Behold the era of market meddling: Whoever wins the General Election, the age of intervention is upon us

 
Annabelle Williams
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The coalition has intervened repeatedly with policies which both helped and hindered UK plc (Source: Getty)

In the run up to every General Election, the business community voices its concerns over what a Labour government would mean for UK plc. There is the regular letter to The Telegraph, signed by 100 business leaders, in a show of support for the Conservatives. There is much worry, and some hysteria too.

Many readers will have concerns over whether, and how, businesses and markets can flourish under a Labour government. Some of these views were shared in our Election Showdown feature. One investment manager described fears of “draconian measures”, a swing to the left, and Labour hoisting any number of new taxes on private companies.
He is not alone in these views, and history plays its part in this perception. But a look at the last two years suggests that it is unfair to state that the Labour party is the only risk to free markets in the UK.
During the last Parliament the coalition intervened repeatedly with policies which both helped and hindered UK plc, and the impact was regularly seen on the stock market. Both the Opposition and regulators have contributed to this, and shares in sectors as varied as insurance, gambling, tobacco and energy rose or fell with each new announcement.
A snapshot of George Osborne’s interventions includes the triple whammy of taxes levied on the gambling sector in last year’s Budget, including a surprise tax on fixed-odds gaming machines, an extension of the horserace betting levy, and a charge on online activity. Shares in William Hill and Ladbrokes were hit as a result.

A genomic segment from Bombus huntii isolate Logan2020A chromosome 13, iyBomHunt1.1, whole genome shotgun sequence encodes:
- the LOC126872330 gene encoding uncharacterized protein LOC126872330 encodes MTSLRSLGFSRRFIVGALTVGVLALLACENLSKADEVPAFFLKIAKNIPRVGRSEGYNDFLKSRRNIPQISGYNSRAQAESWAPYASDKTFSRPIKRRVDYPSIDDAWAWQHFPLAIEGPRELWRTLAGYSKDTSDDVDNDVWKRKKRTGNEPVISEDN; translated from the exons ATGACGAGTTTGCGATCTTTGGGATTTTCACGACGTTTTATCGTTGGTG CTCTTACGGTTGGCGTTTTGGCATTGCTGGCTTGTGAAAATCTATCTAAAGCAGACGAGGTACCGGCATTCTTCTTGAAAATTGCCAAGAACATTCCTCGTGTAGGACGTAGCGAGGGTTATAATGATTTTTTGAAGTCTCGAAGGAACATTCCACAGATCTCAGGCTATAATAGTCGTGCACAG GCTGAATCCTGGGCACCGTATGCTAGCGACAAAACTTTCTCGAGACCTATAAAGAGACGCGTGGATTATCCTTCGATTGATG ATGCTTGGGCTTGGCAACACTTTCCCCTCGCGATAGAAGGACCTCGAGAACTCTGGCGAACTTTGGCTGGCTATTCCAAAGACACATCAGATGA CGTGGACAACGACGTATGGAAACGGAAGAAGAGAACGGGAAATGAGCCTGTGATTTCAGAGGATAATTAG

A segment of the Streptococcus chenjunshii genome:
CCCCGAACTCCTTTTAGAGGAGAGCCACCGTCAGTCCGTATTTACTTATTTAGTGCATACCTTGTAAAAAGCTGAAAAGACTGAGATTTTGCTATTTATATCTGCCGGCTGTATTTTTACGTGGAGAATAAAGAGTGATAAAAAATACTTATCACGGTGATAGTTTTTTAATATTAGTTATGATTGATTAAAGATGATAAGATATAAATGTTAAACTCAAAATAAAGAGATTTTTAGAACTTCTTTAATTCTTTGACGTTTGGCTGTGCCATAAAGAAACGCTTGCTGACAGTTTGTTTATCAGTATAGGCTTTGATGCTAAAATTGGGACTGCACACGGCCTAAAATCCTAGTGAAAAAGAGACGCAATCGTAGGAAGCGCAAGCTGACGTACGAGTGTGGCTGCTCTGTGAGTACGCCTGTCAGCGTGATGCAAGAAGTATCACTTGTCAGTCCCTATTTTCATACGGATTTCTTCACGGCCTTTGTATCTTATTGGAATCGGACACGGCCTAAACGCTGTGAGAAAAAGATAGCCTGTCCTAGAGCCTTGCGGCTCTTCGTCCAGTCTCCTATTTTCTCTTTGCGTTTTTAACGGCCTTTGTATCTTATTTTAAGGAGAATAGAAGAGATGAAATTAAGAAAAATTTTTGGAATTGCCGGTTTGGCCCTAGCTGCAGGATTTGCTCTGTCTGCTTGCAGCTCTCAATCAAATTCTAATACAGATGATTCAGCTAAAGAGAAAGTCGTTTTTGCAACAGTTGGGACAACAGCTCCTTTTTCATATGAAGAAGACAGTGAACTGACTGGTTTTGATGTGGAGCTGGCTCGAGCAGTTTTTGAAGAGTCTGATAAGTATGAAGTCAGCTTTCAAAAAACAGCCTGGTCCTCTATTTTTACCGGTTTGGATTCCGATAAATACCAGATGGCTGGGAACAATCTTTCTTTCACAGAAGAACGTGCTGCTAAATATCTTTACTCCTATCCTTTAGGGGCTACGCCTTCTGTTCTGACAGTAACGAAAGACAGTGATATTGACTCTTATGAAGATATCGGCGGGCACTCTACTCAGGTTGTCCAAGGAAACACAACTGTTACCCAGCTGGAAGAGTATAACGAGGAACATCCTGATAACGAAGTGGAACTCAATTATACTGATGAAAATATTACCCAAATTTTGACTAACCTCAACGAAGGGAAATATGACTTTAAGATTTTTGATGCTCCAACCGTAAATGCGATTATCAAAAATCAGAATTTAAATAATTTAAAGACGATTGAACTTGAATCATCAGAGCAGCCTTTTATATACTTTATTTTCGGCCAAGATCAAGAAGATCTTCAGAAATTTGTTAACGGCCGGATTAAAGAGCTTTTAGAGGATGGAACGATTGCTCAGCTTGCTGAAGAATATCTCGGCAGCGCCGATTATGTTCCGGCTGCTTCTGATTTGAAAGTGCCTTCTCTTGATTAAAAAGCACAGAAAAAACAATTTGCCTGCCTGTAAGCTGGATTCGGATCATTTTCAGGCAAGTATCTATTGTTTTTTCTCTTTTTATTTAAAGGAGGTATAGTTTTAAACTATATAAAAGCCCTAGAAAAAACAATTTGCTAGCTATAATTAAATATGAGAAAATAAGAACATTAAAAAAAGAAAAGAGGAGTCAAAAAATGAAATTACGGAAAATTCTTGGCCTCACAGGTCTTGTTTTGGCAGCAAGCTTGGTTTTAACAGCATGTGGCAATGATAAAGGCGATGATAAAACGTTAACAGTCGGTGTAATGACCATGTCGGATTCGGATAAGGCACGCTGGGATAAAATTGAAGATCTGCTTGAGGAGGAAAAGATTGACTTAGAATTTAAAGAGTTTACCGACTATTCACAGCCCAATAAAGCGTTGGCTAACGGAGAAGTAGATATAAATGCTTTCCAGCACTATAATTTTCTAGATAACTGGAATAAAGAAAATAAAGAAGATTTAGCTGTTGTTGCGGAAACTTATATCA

Life insurers including Aviva and Legal & General nosedived when Osborne ended the requirement for retirees to buy an annuity. Tobacco companies are battling restrictions on marketing (for example, the introduction of plain packaging), while more recently, the chancellor made the largest increase to the banking levy since it was introduced in 2011, when he raised the tax up to 0.2 per cent of each bank’s liabilities.
On the positive side, shares in house builders and infrastructure companies have been boosted with Help to Buy and the HS2 proposals, and airline stocks rose after air passenger duty was lowered on long-haul flights.
If this sounds like a lot of intervention – it is still not an exhaustive list. Regulators, too, are becoming tougher, and some heavy measures are currently out for consultation. The FCA is undertaking a back-book review of life insurance businesses, while banks are awaiting news on both the TLAC rules which would double their capital requirements, and the Competition and Markets Authority’s ongoing review into competition in banking.
For its part, Labour has mooted nationalization of rail and bus services, proposed a cap on energy prices, and said it would break up high street banks.
The sum total of this is that an unprecedented wave of intervention in UK businesses is now upon us. When I hear someone say they are worried the country will take a great shift to the left with a Labour government intervening at every opportunity – I think, hang on, we are already halfway there.
Perhaps the real truth is that markets have become too used to laissez-faire governance since 1979, and are now set for a rude awakening. Future governments of any stripes will be keen to show they are both tough on banks, and are addressing the perceived cost of living crisis.
Many investment managers I have spoken to over the last two years have voiced this view. Some worry businesses are deferring investment because of potential intervention, and others have quietly shifted their exposure out of politically sensitive areas of the market – although it seems as though few sectors will survive unscathed.
Get ready for the new normal. It’s nothing to do with economics – and everything to do with market intervention.

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